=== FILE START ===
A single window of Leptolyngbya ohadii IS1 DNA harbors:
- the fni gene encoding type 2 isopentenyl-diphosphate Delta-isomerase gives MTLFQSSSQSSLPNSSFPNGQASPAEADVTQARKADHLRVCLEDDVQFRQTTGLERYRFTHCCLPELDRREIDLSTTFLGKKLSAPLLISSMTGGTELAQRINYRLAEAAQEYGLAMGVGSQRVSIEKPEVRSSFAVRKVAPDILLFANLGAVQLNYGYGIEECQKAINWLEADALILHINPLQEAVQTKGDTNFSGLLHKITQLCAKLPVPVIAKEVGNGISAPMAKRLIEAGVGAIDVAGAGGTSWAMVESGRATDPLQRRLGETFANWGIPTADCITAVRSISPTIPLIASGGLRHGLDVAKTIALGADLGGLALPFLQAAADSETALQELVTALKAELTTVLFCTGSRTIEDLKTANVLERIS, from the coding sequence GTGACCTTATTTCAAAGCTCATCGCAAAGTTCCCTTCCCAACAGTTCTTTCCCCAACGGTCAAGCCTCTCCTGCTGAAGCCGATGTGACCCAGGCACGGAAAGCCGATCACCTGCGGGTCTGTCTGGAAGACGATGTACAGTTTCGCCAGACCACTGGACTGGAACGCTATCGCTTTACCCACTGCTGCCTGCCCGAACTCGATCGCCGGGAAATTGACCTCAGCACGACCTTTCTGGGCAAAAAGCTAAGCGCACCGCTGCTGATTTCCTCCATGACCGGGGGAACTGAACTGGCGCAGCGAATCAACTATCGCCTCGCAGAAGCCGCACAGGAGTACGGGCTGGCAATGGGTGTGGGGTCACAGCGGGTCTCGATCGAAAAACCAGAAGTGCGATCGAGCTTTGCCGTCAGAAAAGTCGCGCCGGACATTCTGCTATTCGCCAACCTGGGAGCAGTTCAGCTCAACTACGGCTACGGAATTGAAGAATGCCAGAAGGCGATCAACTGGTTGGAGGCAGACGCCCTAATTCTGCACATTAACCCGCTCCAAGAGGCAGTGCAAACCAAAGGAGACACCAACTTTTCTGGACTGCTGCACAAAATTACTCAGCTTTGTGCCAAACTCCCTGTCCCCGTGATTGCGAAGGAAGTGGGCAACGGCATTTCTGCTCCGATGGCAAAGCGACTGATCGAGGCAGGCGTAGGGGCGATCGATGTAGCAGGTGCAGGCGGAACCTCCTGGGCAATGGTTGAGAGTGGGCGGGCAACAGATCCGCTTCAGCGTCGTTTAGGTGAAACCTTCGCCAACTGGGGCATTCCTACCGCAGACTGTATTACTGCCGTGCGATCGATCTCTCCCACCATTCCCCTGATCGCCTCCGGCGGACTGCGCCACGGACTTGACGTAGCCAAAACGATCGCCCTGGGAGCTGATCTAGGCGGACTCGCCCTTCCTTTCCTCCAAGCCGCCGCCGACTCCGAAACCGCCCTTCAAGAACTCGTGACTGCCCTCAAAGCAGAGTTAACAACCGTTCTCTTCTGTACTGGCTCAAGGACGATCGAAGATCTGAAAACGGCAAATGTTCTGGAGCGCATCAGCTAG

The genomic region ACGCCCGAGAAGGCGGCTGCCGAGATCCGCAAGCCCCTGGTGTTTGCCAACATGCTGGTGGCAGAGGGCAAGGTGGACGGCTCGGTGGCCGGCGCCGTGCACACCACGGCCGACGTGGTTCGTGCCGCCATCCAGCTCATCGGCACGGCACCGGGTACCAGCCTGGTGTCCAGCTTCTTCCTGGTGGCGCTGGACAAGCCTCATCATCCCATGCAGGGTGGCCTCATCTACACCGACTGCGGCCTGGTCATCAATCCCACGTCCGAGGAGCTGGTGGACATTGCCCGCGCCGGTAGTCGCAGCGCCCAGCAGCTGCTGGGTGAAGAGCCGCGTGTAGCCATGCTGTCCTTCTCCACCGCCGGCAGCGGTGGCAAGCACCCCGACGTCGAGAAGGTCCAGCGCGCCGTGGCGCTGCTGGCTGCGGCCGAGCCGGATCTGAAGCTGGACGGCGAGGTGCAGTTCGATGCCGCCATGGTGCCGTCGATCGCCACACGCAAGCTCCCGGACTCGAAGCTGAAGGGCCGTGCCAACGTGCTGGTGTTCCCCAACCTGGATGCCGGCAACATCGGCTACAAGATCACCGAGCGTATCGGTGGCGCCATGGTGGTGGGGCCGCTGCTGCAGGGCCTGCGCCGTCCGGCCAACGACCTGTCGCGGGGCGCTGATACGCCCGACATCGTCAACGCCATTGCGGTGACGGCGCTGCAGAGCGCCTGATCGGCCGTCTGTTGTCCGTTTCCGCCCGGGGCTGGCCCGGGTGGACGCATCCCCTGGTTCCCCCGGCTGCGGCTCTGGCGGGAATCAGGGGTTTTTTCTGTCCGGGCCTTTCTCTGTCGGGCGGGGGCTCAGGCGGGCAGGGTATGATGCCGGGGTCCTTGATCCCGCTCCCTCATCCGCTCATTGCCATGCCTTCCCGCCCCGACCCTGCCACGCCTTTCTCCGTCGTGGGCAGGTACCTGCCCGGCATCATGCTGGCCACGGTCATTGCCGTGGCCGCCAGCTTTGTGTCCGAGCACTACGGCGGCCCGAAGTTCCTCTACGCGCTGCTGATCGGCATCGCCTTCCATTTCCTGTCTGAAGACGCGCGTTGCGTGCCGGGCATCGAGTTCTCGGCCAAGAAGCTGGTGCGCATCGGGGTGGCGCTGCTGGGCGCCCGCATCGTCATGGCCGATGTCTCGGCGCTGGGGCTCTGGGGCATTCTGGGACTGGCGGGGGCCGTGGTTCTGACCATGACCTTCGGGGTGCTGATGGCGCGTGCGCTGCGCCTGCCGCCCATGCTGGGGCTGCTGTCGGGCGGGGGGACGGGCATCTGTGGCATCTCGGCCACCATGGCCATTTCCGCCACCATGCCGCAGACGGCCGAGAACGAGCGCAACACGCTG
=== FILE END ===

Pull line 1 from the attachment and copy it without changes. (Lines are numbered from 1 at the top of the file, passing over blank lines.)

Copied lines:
A single window of Leptolyngbya ohadii IS1 DNA harbors: